Why Black Consciousness in South Africa?

While it is true that many countries were and still are battling with the impact of colonisation and its legacies, why did the Black Consciousness Movement first arise in South Africa?

During Apartheid, the South African government passed several laws that aimed to strengthen segregation. The first was the Immorality Amendment Act, which criminalised interracial sexual relations. Another crucial one was the Bantu Self-Government Act which created separate “homelands” for black South Africans and aimed to strip away the autonomy of black South Africans, and give them the illusion of self-government, while confining them to areas with few resources. Arguably, the oppressive laws and restrictions awakened the realisation that passive resistance was not enough, and a sense of urgency was needed to create fundamental change in South Africa. Consequently, it is in 1969 that Black Consciousness emerged as a response to the enforced racial segregation in South Africa.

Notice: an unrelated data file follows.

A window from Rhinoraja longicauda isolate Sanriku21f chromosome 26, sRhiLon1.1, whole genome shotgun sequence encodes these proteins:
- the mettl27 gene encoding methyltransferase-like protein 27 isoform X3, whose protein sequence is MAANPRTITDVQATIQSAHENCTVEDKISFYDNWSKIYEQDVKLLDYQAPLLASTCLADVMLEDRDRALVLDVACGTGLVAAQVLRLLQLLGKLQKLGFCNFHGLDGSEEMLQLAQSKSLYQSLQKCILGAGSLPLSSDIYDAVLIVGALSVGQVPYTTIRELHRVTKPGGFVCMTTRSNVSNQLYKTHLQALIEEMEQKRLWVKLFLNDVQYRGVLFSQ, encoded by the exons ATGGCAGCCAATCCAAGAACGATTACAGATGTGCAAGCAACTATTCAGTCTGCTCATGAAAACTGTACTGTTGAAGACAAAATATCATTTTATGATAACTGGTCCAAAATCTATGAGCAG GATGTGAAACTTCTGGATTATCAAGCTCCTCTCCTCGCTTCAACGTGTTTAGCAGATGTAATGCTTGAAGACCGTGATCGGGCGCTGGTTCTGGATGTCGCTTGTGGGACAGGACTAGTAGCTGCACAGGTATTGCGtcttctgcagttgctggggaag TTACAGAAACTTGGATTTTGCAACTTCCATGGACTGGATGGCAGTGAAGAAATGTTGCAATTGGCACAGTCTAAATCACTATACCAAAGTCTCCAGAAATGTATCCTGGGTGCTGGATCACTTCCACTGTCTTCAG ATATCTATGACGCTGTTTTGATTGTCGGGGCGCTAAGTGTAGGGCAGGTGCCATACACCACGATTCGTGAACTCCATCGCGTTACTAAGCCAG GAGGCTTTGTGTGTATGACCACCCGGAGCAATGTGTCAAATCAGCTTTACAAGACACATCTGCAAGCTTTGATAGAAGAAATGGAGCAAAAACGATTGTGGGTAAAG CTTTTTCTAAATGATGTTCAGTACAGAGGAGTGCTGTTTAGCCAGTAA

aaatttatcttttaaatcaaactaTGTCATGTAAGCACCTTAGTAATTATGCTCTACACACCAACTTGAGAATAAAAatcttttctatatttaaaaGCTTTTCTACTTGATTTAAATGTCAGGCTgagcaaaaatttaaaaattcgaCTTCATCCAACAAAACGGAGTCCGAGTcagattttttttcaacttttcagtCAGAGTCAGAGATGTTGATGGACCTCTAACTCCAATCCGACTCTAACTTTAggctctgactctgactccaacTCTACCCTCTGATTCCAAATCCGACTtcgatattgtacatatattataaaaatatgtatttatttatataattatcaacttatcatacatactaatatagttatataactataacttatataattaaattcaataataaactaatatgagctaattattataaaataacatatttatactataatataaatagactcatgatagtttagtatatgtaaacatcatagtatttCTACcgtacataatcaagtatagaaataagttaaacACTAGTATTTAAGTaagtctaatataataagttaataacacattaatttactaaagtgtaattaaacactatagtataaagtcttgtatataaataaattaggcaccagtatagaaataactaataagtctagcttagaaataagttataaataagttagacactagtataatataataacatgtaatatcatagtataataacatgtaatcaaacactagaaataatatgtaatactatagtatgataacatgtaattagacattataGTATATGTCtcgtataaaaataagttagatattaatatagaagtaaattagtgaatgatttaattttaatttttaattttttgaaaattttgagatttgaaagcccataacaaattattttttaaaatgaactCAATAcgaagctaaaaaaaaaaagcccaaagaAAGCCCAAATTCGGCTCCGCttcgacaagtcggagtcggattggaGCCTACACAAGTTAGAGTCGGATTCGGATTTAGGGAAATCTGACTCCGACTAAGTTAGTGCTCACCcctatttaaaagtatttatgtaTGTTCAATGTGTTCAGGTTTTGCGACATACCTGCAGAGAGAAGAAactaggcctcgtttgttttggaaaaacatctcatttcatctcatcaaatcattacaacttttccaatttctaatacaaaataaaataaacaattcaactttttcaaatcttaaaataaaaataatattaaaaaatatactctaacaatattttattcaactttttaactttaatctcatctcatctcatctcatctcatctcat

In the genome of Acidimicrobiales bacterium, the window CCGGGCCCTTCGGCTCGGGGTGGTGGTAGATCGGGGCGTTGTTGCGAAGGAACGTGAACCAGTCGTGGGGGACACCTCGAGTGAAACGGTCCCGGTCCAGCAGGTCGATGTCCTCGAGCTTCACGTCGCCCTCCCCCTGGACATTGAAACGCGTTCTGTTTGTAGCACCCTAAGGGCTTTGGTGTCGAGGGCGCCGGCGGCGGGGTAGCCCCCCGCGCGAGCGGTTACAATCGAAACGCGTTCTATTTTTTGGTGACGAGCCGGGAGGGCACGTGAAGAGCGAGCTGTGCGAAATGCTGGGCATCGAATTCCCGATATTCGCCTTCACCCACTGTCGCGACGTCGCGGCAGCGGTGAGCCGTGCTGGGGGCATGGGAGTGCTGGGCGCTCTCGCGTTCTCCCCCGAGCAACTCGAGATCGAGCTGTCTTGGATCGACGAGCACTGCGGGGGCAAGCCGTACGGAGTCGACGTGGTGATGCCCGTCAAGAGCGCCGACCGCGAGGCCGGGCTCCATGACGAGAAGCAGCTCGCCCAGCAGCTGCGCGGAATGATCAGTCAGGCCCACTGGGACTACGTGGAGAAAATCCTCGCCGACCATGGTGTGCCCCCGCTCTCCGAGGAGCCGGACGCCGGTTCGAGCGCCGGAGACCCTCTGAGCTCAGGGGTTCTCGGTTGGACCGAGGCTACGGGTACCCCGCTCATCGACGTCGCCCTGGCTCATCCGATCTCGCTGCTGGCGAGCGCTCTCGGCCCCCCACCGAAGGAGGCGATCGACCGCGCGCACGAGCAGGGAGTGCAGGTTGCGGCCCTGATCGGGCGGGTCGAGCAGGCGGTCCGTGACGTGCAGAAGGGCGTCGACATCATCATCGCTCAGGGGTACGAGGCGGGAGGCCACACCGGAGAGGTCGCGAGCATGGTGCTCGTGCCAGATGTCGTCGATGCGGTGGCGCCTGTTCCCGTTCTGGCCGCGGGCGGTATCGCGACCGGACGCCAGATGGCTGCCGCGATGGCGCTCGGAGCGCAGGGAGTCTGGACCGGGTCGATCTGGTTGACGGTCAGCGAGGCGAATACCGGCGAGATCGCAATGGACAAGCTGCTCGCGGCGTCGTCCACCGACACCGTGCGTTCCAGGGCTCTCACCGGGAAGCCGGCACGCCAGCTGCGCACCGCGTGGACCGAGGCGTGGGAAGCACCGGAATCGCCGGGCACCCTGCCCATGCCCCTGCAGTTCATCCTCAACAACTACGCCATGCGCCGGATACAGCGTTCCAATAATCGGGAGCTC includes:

How did the Black Consciousness Movement Rise?

The Black Consciousness Movement was first initiated by the South African Students’ Organisation (SASO) which was primarily led by a group of students from the University of Natal Medical School where Steve Biko pursued his studies. It was a direct result of the frustration and disillusionment felt by black individuals who were subjected to racial discrimination and political marginalisation. Through grassroots organising, educational initiatives, and cultural expression, the Black Consciousness Movement provided a platform for black voices, mobilised resistance against apartheid, and contributed to the broader struggle for freedom and equality in South Africa.

The Soweto Uprising, 1976

One of the most renowned events associated with the Black Consciousness Movement was the Soweto Uprising of 1976. It began as a student-led protest against the compulsory use of the Afrikaans language in schools, which symbolised the broader systemic injustices of apartheid. Thousands of black students took to the streets of Soweto, Johannesburg, demanding quality education and an end to racial oppression. The march was met with brutal force from the police, resulting in tragic casualties and sparking widespread outrage. The Soweto Uprising became a significant turning point in the struggle against apartheid, galvanising international attention and inspiring further resistance against the oppressive regime.